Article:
November 8, 2013 (Cambridge, MA) -- Marie C. Wilson, Founder and President of The White House Project, creator of Take Our Daughters and Sons to Work® Day, and member of the Episcopal Divinity School Board of Trustees, was one of seven Athena Distinguished Leadership Fellows who gave Ted Talks on "Rethinking Failure," telling inspiring stories of perseverance and resilience at TedxBarnardCollege, sponsored by the Athena Center for Leadership Studies.
TedxBarnard College will post the video of Wilson's and all other Ted Talks in the coming weeks. To learn more about TedxBarnard College and to see photos of the event, click here.
Wilson is currently an Athena Distinguished Leadership Fellow at Barnard's Athena Center for Leadership Studies. Established at Barnard College, a pioneering force in undergraduate women’s education, the Athena Center for Leadership Studies is dedicated to the advancement of women’s leadership around the world.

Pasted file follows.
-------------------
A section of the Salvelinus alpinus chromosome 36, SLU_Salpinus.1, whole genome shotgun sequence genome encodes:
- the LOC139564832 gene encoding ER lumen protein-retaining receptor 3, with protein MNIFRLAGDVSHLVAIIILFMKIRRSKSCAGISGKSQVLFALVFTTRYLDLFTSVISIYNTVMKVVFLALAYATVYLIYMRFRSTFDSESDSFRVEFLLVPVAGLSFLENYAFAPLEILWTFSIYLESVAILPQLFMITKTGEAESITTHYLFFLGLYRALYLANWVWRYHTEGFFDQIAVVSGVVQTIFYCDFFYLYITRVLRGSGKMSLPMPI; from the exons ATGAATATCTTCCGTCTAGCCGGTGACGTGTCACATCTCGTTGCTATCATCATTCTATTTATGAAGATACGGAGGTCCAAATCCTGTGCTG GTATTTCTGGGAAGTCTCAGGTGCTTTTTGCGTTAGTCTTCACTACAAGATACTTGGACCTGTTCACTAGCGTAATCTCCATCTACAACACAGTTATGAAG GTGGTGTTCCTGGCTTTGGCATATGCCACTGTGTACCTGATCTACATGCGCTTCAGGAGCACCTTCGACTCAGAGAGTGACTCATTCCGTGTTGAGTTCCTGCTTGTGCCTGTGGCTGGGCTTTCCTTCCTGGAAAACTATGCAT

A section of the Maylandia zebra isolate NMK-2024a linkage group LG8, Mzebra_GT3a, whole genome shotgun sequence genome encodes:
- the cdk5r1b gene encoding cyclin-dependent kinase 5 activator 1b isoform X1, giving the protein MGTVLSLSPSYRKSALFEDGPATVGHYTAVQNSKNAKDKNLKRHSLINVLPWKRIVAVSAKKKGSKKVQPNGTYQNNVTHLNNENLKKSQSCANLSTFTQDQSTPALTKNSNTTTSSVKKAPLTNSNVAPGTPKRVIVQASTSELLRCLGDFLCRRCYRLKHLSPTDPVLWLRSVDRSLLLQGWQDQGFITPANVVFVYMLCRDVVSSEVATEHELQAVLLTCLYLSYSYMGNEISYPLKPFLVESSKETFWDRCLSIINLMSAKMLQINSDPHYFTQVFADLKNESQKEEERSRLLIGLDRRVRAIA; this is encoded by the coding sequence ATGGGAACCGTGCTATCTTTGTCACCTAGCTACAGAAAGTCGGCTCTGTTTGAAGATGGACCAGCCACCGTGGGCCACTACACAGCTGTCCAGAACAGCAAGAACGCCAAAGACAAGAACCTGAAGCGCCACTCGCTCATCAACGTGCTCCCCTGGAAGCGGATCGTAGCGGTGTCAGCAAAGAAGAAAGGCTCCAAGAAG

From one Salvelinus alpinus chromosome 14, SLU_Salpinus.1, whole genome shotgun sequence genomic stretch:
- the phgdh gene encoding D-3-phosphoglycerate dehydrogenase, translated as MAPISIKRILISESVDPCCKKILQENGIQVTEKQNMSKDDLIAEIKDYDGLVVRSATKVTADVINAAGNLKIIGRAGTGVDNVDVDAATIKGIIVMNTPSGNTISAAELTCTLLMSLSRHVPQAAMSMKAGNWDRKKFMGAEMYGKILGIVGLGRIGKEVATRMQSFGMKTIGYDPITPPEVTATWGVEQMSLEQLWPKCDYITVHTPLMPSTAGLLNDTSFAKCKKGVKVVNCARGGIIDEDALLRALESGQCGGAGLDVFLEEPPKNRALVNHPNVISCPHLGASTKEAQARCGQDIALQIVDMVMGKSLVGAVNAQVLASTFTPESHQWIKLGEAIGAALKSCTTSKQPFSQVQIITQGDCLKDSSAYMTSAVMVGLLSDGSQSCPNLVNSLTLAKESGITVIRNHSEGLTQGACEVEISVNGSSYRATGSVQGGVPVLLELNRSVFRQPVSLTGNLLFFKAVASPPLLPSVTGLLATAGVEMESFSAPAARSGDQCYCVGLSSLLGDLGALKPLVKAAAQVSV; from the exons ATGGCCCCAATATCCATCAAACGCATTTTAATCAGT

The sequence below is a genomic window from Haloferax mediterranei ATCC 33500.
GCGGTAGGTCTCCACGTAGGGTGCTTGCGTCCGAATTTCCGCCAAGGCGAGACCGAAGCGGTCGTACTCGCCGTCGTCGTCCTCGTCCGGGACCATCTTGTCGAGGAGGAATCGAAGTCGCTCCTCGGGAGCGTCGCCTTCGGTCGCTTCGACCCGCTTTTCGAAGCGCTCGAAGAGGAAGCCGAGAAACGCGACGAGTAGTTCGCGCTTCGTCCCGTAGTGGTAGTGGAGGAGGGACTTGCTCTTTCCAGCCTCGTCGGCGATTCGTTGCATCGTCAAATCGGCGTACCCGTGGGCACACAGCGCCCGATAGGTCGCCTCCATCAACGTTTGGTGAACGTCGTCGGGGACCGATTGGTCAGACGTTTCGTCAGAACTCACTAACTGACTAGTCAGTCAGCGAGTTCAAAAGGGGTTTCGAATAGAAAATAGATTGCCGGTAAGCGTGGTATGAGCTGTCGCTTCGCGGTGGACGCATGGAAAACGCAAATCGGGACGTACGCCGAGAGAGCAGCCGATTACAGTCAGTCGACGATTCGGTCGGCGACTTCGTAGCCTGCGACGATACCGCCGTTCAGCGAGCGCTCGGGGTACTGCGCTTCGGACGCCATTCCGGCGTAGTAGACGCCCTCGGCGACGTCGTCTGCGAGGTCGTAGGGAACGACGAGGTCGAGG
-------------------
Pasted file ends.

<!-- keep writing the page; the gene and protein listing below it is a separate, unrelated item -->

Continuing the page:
An advocate of women’s leadership for more than 30 years, Marie Wilson is founder and President of The White House Project, creator of Take Our Daughters and Sons to Work ® Day and author of Closing the Leadership Gap: Why Women Can and Must Help Run the World (Viking 2004). In 1998, Wilson founded The White House Project in order to build a richly diverse, genuinely representative democracy. Since its inception, The White House Project became a pioneer in advancing women’s leadership in every sphere—political and social, cultural and economic. Under Wilson’s stewardship, innovative research and programming initiatives became hallmarks of The White House Project. Highlights of the last decade include groundbreaking research, including the upcoming publication of , “The White House Project Report: Benchmarking Women’s Leadership”, the launch of SheSource.org, a database with over 330 women experts, two national leadership summits, and “Vote, Run, Lead,” a training program that has given more than 9,000 women the tools they need to run for office. Wilson has received four honorary doctorates including, most recently, a doctor of divinity from the Episcopal Seminary in Boston.